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Definition of miRNAs Expression Profile in Glioblastoma Samples: The Relevance of Non-Neoplastic Brain Reference

  • Michela Visani,

    Affiliation Department of Experimental Pathology, University of Bologna, Bologna, Italy

  • Dario de Biase ,

    dario.debiase@unibo.it

    Affiliations Department of Experimental Pathology, University of Bologna, Bologna, Italy, Department of Hematologic and Oncological Sciences, University of Bologna, Bologna, Italy

  • Gianluca Marucci,

    Affiliation Department of Hematologic and Oncological Sciences, University of Bologna, Bologna, Italy

  • Cristian Taccioli,

    Affiliation Department of Cancer Biology, Paul O'Gorman Cancer Institute, University College London, London, United Kingdom

  • Agostino Baruzzi,

    Affiliation Department of Biomedical & Neuromotor Sciences, University of Bologna and IRCCS Istituto delle Scienze Neurologiche di Bologna, Bologna, Italy

  • Annalisa Pession,

    Affiliation Department of Experimental Pathology, University of Bologna, Bologna, Italy

  • the PERNO Study group

    Membership of the PERNO Study group is provided in the Acknowledgments.

Definition of miRNAs Expression Profile in Glioblastoma Samples: The Relevance of Non-Neoplastic Brain Reference

  • Michela Visani, 
  • Dario de Biase, 
  • Gianluca Marucci, 
  • Cristian Taccioli, 
  • Agostino Baruzzi, 
  • Annalisa Pession, 
  • the PERNO Study group
PLOS
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Abstract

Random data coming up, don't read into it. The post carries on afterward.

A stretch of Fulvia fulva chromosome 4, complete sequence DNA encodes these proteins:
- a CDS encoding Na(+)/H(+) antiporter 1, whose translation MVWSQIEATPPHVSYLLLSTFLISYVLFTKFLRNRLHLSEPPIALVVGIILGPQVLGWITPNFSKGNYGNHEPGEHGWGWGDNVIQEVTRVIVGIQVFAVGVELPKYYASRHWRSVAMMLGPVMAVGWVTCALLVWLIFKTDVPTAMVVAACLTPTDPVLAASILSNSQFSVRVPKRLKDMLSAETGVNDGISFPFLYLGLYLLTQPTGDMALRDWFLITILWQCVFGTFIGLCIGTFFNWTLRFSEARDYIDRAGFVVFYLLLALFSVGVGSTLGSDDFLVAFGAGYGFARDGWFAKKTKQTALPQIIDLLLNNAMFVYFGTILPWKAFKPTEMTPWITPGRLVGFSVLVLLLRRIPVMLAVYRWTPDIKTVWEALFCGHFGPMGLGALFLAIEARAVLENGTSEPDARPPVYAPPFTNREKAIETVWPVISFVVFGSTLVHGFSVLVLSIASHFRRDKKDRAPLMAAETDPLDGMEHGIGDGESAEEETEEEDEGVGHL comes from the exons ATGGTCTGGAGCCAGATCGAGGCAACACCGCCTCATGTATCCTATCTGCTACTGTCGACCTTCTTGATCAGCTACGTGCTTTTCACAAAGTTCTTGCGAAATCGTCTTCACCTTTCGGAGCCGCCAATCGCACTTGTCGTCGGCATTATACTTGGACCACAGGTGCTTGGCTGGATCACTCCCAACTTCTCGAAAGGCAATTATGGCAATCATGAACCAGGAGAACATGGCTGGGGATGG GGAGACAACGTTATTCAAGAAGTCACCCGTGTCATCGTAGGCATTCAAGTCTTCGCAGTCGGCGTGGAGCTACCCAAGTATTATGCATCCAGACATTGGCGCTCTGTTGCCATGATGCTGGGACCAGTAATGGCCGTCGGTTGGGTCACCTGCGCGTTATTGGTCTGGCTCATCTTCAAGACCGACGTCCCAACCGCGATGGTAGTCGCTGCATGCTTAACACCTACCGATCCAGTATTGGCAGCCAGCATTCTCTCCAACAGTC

Glioblastoma is the most aggressive brain tumor that may occur in adults. Regardless of the huge improvements in surgery and molecular therapy, the outcome of neoplasia remains poor. MicroRNAs are small molecules involved in several cellular processes, and their expression is altered in the vast majority of tumors. Several studies reported the expression of different miRNAs in glioblastoma, but one of the most critical point in understanding glioblastoma miRNAs profile is the comparison of these studies. In this paper, we focused our attention on the non-neoplastic references used for determining miRNAs expression. The aim of this study was to investigate if using three different non-neoplastic brain references (normal adjacent the tumor, commercial total RNA, and epileptic specimens) could provide discrepant results. The analysis of 19 miRNAs was performed using Real-Time PCR, starting from the set of samples described above and the expression values compared. Moreover, the three different normal RNAs were used to determine the miRNAs profile in 30 glioblastomas. The data showed that different non-neoplastic controls could lead to different results and emphasize the importance of comparing miRNAs profiles obtained using the same experimental condition.